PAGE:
When her health improved from Candida a decade ago when she was in her thirties, Evelyn felt a surge of energy after having to stay in bed for a year because of exhaustion. She began singing again with Cantare Con Vivo and explored her old love for the theater, joining productions of the Christmas Revels in Oakland, and Piedmont’s Light Opera. In the last couple of years she also did voice-over work for radio and television commercials, recording at Fantasy Studios in Berkeley where Santana, U2, and the Grateful Dead came. She recorded for Dreyers Ice Cream, Alta Vista, Smith Barney, and Direct TV, making use of her silly side by grunting, yelling, and burping.
Two years ago Ev seized her lifelong dream and began a consulting business. She had been a teacher in the public school system for years and was frustrated by the large class sizes, low pay, and the politics played by career administrators in almost every school district. She knew that mainstreaming children with learning difficulties did not work. With a background in speech pathology, special education, and learning disabilities, Ev could sit down with a student, run a few carefully chosen tests, and know what to do to help the child learn.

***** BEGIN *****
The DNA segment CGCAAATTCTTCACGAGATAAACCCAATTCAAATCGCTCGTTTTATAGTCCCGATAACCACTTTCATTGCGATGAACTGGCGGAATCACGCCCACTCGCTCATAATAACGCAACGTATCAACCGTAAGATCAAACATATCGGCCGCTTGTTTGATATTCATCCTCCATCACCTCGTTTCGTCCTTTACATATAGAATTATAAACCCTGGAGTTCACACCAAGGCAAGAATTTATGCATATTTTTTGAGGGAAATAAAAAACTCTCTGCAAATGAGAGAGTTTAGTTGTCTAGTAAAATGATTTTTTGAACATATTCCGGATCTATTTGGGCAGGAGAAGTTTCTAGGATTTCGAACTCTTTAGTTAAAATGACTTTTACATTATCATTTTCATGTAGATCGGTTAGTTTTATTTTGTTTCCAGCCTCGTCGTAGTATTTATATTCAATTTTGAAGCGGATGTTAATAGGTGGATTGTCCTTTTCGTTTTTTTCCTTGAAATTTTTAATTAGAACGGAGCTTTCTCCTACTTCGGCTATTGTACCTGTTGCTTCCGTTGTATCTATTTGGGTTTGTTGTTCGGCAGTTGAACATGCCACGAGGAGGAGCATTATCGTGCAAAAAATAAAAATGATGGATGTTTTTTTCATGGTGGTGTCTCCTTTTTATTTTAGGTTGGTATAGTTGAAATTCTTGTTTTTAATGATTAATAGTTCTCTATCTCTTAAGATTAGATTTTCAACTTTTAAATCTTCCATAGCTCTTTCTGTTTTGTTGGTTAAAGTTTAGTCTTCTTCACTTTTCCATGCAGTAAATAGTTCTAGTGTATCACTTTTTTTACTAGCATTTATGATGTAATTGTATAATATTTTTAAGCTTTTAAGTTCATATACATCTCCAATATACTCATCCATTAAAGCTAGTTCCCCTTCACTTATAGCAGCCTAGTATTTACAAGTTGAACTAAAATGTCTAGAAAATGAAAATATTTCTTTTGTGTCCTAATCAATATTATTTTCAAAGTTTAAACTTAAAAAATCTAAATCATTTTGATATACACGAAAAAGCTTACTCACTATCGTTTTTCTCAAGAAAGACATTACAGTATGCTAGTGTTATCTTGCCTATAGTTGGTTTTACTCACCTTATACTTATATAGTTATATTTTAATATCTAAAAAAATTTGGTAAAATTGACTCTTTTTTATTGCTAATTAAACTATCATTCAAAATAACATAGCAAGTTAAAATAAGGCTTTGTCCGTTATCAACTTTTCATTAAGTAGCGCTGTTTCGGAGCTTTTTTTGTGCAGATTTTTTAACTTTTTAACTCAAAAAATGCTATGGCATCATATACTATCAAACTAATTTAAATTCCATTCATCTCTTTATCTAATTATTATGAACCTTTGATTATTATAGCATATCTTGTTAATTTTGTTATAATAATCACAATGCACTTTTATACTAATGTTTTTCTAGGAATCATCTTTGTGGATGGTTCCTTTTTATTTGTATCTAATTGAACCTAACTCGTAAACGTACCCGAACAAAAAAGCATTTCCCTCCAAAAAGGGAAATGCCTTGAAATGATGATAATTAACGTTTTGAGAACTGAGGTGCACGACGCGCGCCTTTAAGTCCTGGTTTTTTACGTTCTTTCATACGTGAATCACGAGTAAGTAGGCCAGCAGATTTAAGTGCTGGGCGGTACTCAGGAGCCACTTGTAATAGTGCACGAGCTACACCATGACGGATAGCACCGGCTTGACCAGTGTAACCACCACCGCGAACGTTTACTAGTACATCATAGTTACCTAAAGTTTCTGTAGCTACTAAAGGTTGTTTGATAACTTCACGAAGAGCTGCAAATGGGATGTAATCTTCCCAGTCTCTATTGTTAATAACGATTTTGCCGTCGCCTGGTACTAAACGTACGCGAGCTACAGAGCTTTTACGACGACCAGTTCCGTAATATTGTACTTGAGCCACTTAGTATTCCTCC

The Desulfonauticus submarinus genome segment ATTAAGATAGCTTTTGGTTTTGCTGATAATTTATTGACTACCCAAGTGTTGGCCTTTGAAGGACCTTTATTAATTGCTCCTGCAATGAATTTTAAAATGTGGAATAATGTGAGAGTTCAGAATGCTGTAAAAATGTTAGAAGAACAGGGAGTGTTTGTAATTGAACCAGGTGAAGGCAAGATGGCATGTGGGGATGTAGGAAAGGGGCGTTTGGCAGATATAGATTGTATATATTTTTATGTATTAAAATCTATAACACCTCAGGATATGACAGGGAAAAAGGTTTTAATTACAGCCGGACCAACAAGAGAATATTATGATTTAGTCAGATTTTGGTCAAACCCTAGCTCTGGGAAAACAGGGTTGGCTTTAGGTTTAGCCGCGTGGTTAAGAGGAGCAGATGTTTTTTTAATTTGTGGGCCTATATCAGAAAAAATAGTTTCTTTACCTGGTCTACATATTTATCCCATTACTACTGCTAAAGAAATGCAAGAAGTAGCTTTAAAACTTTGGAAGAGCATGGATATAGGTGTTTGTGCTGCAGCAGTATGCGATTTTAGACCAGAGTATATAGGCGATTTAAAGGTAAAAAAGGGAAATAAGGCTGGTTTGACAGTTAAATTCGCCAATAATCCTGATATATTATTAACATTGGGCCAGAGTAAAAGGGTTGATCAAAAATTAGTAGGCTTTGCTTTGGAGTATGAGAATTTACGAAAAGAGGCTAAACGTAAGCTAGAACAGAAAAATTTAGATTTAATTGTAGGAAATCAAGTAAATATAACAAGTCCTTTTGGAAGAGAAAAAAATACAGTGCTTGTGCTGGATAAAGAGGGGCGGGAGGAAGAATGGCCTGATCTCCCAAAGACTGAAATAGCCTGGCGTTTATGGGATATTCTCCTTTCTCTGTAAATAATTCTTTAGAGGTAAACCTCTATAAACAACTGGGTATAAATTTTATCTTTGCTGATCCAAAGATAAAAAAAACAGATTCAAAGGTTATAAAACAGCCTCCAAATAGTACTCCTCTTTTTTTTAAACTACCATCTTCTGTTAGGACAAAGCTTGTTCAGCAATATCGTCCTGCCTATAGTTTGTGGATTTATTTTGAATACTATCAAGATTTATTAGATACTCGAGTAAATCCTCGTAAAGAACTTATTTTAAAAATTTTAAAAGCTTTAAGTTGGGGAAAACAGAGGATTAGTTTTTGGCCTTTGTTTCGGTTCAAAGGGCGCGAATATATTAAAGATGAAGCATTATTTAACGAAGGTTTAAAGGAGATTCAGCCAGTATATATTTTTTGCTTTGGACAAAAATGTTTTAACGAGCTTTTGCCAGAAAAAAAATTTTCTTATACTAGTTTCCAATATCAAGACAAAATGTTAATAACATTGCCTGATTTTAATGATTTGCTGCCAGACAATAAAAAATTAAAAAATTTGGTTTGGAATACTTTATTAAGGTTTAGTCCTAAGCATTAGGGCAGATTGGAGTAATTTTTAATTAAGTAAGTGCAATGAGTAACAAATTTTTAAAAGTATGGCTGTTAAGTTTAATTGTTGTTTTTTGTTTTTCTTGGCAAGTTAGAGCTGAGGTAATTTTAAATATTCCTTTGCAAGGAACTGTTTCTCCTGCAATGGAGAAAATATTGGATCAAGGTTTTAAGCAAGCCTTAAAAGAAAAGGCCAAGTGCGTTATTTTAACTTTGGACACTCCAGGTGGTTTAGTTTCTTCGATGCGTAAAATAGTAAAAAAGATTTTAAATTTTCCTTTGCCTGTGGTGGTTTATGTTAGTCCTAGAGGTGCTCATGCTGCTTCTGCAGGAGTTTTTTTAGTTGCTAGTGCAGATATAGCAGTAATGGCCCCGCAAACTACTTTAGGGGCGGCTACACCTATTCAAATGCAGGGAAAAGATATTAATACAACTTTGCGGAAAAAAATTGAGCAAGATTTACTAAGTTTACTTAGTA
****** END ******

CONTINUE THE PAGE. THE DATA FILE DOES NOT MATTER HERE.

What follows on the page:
Now that the past has been tapped, memories begin flowing, like the party where Ev smashed a beer can on her forehead in a display of bravado and almost knocked herself out. How she hated toothpaste in the sink, how we agreed to say “window” whenever one of us let a fart loose in the car, and how she loved to watch the antics of Victor Borge and Spike Jones with her father.
I remember our trips to the mountains of Yosemite, the long jeep ride through the hot Mexican countryside during our honeymoon in Puerto Vallarta, our trip to Britain when we rode horses in Wales over King Arthur’s famed Gower Peninsula, the boat ride across the Loch Ness, and the trip to the Monterey Bay Aquarium where we viewed hundreds of jellyfish. Evelyn was mesmerized by their sizes, from tiny tinkerbells to the golden giants. Their delicate colors ranged from white to pink to blue, and all illuminated like ghostly shapes, moving through the water by pulses or ripples across a black background.
Did I eat lunch? Damn it! I need to eat meals at regular times, even if I’m not hungry, because I just can’t remember! Not that it matters. Nothing matters anymore.